Van

arrive

06:45

Tuesdays

 Fares

Fare per person, including couchette:        

Van to Tabriz:

€8.60 (= 39 Turkish lira)

What's the train from Van to Tabriz like?

The Van-Tabriz train uses several comfortable Iranian couchette cars with 6-berth compartments.  The fare includes a sleeping berth.  At present I have no pictures of this new train, if you get any, please get in touch!

How to buy tickets:  eastbound from Istanbul

How to buy tickets:  westbound from Tehran

Visas for Iran...

Before booking, check that you can get an Iranian tourist visa.  Iran only grants tourist visas to UK or US citizens if you travel with an escorted tour or use an officially-recognised guide all the time you are in Iran.  Check what the current visa situation is for your specific nationality.  See the advice on www.lonelyplanet.com/iran/visas which has (or used to have) a short list of travel agencies who can help you get a visa, such as www.magic-carpet-travel.com or www.persianvoyages.com.  You may be able to find an agency who will tailor-make arrangements for you, allowing you to arrive in Iran by train.  There is no problem reported in crossing the border into Iran by train, border officials are reported to be very friendly!  The point of entry into Iran is Razi.  Feedback on the visa situation for Iran, on any tour agencies prepared to make arrangements incorporating arrival via train, and on the train itself, would be very welcome.  Note that www.iranianvisa.com, although legitimate, has recently had some reports of slow service.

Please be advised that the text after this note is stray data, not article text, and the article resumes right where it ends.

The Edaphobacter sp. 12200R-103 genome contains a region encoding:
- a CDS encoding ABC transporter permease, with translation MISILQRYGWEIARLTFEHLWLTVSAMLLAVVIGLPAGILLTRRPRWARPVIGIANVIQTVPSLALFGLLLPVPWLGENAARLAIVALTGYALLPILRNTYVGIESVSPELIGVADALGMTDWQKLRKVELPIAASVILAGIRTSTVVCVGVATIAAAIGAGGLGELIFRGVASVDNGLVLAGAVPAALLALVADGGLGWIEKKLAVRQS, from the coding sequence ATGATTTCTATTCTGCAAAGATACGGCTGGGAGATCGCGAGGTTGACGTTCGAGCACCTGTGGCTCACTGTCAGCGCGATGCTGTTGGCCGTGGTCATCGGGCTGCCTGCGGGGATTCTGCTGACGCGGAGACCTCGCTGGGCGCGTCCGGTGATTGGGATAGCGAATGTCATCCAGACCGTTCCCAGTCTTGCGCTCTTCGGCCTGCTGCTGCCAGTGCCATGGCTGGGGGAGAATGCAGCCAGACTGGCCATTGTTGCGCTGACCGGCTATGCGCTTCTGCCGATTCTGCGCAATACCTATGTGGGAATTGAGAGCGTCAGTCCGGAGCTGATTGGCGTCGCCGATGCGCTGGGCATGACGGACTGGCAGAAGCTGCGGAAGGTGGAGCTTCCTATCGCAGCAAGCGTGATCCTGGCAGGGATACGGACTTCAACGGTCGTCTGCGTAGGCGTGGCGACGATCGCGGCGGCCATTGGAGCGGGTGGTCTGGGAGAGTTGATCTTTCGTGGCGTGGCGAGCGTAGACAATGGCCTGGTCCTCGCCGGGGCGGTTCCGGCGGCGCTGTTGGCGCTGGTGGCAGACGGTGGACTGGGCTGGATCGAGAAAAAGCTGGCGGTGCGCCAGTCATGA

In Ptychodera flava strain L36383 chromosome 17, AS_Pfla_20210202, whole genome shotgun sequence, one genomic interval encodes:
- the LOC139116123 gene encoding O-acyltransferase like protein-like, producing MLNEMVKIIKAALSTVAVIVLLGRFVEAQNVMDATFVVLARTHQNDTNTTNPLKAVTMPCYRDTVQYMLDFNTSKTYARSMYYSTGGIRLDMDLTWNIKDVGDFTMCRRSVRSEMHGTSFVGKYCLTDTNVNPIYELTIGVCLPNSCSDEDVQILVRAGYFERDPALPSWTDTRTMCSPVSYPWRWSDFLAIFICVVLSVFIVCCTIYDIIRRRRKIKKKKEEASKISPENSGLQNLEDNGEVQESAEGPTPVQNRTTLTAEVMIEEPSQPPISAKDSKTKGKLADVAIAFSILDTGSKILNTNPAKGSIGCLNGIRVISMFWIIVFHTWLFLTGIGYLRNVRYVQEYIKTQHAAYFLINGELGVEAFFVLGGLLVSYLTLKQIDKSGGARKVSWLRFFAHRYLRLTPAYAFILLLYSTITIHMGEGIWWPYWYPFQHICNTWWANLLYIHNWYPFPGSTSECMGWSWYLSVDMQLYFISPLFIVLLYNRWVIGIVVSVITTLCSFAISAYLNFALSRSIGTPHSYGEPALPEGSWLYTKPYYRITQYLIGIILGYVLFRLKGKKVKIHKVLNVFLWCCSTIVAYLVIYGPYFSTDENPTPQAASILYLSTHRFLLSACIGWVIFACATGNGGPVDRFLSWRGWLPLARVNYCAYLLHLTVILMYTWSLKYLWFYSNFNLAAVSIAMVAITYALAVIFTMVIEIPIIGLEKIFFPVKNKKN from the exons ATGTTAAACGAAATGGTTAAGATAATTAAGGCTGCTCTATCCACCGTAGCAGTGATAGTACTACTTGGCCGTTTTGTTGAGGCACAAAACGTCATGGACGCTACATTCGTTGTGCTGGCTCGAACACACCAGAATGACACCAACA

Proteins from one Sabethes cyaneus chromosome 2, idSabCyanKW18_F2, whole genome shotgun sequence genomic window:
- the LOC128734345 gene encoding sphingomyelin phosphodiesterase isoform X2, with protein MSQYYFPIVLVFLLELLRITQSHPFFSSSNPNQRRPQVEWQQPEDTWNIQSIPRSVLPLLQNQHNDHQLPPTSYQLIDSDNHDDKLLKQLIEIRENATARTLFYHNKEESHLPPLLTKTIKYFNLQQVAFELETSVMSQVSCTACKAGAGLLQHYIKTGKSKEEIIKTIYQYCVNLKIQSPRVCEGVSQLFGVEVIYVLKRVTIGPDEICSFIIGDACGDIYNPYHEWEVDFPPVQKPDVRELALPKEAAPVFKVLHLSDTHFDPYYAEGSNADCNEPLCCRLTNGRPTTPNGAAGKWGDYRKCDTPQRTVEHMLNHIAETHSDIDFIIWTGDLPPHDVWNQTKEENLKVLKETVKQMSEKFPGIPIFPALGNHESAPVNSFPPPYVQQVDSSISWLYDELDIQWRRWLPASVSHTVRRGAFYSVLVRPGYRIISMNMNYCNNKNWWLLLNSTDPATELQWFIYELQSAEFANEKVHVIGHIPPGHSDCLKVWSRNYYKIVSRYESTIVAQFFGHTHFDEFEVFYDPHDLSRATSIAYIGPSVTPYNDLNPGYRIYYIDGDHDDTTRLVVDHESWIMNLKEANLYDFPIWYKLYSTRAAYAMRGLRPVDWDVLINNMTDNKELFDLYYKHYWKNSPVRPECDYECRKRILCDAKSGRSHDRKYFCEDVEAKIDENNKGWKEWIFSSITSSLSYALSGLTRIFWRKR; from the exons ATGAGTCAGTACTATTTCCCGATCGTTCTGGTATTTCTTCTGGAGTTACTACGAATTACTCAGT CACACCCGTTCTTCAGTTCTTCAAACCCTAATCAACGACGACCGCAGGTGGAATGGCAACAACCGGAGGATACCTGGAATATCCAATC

How to plan out your trip...

If you are new to independent travel, it may seem daunting to plan a trip like this, but it's really not that difficult.  It can help to plan your itinerary using a simple spreadsheet, to work out a budget and make sure you book the right trains on the right dates.  How to plan an itinerary & budget.

Currency...

The Lake Van ferry accepts both Lira and Rials, and it is reported that Lira can be exchanged for Rials on board the ferry.  Rials are freely available at banks and exchange bureaux in Ankara and may be available in Istanbul.

Travellers' reports...

None received as yet about the new train.  But reports about the old Trans-Asia Express were very positive.


Train travel within Iran

Iran has a good and growing rail network linking the main cities.  Many trains have air-conditioning.  First and second class is provided, usually converting to 4 or 6 berth sleepers for overnight travel.  Iranian Railways has franchised on-board service to a variety of private operators, with different operators managing trains on different routes.

To find train times in Iran:  www.raja.ir or www.iranrail.net...

Tehran to Esfahan...

One of the most historic and beautiful cities in Iran, train service to Esfahan is shown below:

 Tehran ► Esfahan  

 

 

 Esfahan ► Tehran  

 

Every 2 days

 

Ecery 2 days

 Tehran depart:

22:50

 Esfahan depart:

22:40

 Esfahan arrive:

06:00

 Tehran arrive:

06:20

This train has air-conditioned first class 6-berth sleepers and 2nd class seats.

There is a daily train every afternoon from Tehran, arriving Esfahan around midnight en route to Shiraz - but as it's not on the system for Tehran-Esfahan you need to book and pay to Shiraz.  It has more comfortable cars than the night train.

You can buy tickets at the station, remembering to take along your passport, fare 315,000 riyals with a sleeper.